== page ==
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Column

This Little Underground

Our live music columnist covers Meshuggah, American Party Machine and Phat-N-Jazzy

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Local dream-pop band Day Joy are now on their way up. How high exactly, you can never say for sure. But with the national release of their debut album (Go to Sleep, Mess) under the Frenchkiss label umbrella and the launch of their widest U.S. tour yet, with a big hometown release party (Feb. 15, Will's Pub), we already have Orlando's latest breakout. Their first show ever was opening my showcase at the Indie Summer Fest in Audubon Park back in 2010 as a fill-in for An Introduction to Sunshine. Compared to the full, lush band they are now, they were just an embryonic two-piece then. Still, you could already tell something was there. I don't know if their break would've come a little earlier if Kanine Records honcho Lio Cerezo, who attended the showcase, had shown up early enough to see them, but I think things worked out pretty well for them nonetheless. And for someone who's watched them go from bud to bloom like me, it's a pretty great thing to see some worthy local talent come to such prominent fruition.

Of the openers at the release show, young local band Manson Girls were especially impressive, with a sometimes-thundering garage blend of bleak '80s post-punk beauty and slacked-out '90s fuzz. They're still developing, but between their nice chewy sonics and strong melodies, there's a lot of promise.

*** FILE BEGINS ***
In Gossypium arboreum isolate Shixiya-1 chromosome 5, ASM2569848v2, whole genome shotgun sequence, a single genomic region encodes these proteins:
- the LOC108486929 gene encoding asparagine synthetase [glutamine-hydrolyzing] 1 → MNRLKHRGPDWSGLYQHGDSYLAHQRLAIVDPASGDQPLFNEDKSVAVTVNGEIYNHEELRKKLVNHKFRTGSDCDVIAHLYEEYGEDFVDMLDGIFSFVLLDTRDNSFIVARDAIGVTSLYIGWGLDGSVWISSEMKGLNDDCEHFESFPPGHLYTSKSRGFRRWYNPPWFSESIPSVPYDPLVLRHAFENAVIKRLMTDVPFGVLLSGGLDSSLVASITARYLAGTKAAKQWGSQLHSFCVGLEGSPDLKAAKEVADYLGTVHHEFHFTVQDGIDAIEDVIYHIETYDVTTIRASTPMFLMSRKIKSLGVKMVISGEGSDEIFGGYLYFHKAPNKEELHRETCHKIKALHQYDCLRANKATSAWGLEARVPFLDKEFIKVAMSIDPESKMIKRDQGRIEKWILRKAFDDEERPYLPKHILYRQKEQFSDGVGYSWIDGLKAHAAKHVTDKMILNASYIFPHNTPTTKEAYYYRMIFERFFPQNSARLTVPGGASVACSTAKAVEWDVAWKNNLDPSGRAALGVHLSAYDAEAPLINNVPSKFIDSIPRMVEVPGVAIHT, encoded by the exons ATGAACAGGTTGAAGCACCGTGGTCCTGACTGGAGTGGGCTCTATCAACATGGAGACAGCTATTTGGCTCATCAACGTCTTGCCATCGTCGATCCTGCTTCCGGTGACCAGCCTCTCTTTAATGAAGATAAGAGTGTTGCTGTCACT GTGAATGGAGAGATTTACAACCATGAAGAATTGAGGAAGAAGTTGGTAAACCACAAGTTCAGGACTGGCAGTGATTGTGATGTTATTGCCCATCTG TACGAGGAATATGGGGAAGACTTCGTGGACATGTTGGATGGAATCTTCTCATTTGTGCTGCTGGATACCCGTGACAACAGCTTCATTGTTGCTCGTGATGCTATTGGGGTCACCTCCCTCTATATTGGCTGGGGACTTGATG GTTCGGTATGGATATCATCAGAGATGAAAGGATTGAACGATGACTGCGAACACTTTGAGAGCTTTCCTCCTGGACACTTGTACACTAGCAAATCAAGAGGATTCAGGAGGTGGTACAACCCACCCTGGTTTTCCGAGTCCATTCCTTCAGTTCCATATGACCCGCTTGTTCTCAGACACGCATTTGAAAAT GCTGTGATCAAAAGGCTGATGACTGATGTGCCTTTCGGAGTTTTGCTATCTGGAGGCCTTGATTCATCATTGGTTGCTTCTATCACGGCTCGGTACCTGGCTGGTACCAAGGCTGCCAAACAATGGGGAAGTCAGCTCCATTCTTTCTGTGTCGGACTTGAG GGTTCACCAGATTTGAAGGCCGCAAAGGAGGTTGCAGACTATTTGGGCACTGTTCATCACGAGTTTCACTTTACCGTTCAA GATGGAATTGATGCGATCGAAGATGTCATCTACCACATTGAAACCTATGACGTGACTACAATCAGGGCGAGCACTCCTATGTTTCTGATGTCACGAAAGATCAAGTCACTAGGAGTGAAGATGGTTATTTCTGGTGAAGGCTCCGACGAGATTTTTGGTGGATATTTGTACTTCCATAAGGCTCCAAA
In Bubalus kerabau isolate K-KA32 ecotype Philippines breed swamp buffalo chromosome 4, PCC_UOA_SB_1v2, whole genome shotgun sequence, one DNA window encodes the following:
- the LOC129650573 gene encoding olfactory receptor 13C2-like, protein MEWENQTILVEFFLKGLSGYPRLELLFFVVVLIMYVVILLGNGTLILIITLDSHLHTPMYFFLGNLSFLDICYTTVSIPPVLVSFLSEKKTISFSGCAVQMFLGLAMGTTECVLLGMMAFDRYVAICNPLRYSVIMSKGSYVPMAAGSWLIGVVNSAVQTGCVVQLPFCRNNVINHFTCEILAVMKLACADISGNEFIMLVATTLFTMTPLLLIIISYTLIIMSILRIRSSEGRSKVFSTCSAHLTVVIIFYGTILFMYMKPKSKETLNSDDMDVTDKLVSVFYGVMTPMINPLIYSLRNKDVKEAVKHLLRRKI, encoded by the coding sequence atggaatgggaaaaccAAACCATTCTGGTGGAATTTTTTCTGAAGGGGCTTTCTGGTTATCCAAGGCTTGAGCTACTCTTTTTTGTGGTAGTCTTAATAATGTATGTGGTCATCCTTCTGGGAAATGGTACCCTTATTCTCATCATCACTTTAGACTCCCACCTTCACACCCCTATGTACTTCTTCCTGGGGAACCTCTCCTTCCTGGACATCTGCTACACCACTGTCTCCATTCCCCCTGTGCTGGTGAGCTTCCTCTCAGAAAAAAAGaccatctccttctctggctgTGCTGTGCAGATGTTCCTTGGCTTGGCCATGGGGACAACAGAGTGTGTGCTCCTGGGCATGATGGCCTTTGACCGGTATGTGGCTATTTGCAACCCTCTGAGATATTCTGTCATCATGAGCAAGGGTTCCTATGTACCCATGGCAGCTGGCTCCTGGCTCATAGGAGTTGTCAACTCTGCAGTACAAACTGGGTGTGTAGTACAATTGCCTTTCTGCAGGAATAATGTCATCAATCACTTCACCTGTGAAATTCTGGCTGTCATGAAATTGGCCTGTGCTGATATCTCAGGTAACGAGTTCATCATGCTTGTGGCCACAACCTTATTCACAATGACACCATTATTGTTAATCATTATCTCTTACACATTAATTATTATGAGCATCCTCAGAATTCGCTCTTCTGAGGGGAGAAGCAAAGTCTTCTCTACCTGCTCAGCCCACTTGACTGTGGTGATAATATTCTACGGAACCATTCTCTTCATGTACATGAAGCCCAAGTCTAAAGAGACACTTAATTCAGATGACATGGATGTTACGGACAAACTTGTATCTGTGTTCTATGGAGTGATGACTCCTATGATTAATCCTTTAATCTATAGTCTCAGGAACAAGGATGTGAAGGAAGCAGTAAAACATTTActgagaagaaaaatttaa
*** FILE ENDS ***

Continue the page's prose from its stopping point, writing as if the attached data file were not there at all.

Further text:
The Beat

Let's get a little heavier, first with the technical metal clinic that was the Meshuggah show (Feb. 11, the Beacham). For all its high-minded technique, progressive metal can sometimes be a little Poindexter. D.C. openers Animals as Leaders certainly were. Led by eight-string guitar dynamo Tosin Abasi, they unleashed a rockslide of challenging, finger-cramping, breathlessly dense workouts. It's the kind of unchained academic adventurism meant more for the fingers of the practitioner and the eyes and brains of the audience than it is for the ears. And though dazzling, it's just way too crowded for my caveman taste.

Influential Swedish headliners Meshuggah pack their metal with all manner of math and jazz convolution, too. But, unlike Animals as Leaders, these thrash lords never forget to rock. And rock it hard they did, pounding with an almost mechanistic fury. This isn't my jam when it comes to the heavy stuff, but it's pretty obvious why they're revered.

Continuing on the complex metal tip, South Florida's Suns of the Morning Star was featured on the latest Orlandooom bill (Feb. 16, Peacock Room). Their blackened, progressive sound is a tempo-shifting flurry with enough shreddery and guitar heroics to grow your hair a foot. And though their music has a lot going on, it was all well-articulated and locked in, with enough collective groove to rock.

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